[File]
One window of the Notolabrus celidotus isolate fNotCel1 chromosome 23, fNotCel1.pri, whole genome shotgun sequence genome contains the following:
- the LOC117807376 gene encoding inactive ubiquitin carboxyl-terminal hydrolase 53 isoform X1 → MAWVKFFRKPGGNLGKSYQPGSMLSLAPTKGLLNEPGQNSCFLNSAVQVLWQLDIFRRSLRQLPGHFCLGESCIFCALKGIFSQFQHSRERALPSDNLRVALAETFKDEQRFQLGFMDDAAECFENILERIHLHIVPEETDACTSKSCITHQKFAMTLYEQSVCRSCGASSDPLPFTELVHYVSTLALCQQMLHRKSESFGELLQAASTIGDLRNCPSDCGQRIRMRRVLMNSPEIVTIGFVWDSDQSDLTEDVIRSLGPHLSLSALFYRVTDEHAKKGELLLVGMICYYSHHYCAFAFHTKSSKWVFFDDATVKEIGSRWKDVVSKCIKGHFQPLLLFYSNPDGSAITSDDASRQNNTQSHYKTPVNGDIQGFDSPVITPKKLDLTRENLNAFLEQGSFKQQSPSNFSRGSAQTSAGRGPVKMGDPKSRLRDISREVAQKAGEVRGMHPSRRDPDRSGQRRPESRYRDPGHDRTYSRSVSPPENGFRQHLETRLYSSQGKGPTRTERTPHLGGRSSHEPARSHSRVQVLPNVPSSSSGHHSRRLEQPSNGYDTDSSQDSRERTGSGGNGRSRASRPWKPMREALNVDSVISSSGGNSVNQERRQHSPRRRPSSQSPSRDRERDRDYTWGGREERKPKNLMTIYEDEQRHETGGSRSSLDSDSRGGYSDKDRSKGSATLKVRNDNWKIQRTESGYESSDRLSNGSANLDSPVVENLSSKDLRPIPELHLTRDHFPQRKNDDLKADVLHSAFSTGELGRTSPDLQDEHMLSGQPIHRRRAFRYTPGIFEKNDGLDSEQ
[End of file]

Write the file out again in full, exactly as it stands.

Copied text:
One window of the Notolabrus celidotus isolate fNotCel1 chromosome 23, fNotCel1.pri, whole genome shotgun sequence genome contains the following:
- the LOC117807376 gene encoding inactive ubiquitin carboxyl-terminal hydrolase 53 isoform X1 → MAWVKFFRKPGGNLGKSYQPGSMLSLAPTKGLLNEPGQNSCFLNSAVQVLWQLDIFRRSLRQLPGHFCLGESCIFCALKGIFSQFQHSRERALPSDNLRVALAETFKDEQRFQLGFMDDAAECFENILERIHLHIVPEETDACTSKSCITHQKFAMTLYEQSVCRSCGASSDPLPFTELVHYVSTLALCQQMLHRKSESFGELLQAASTIGDLRNCPSDCGQRIRMRRVLMNSPEIVTIGFVWDSDQSDLTEDVIRSLGPHLSLSALFYRVTDEHAKKGELLLVGMICYYSHHYCAFAFHTKSSKWVFFDDATVKEIGSRWKDVVSKCIKGHFQPLLLFYSNPDGSAITSDDASRQNNTQSHYKTPVNGDIQGFDSPVITPKKLDLTRENLNAFLEQGSFKQQSPSNFSRGSAQTSAGRGPVKMGDPKSRLRDISREVAQKAGEVRGMHPSRRDPDRSGQRRPESRYRDPGHDRTYSRSVSPPENGFRQHLETRLYSSQGKGPTRTERTPHLGGRSSHEPARSHSRVQVLPNVPSSSSGHHSRRLEQPSNGYDTDSSQDSRERTGSGGNGRSRASRPWKPMREALNVDSVISSSGGNSVNQERRQHSPRRRPSSQSPSRDRERDRDYTWGGREERKPKNLMTIYEDEQRHETGGSRSSLDSDSRGGYSDKDRSKGSATLKVRNDNWKIQRTESGYESSDRLSNGSANLDSPVVENLSSKDLRPIPELHLTRDHFPQRKNDDLKADVLHSAFSTGELGRTSPDLQDEHMLSGQPIHRRRAFRYTPGIFEKNDGLDSEQ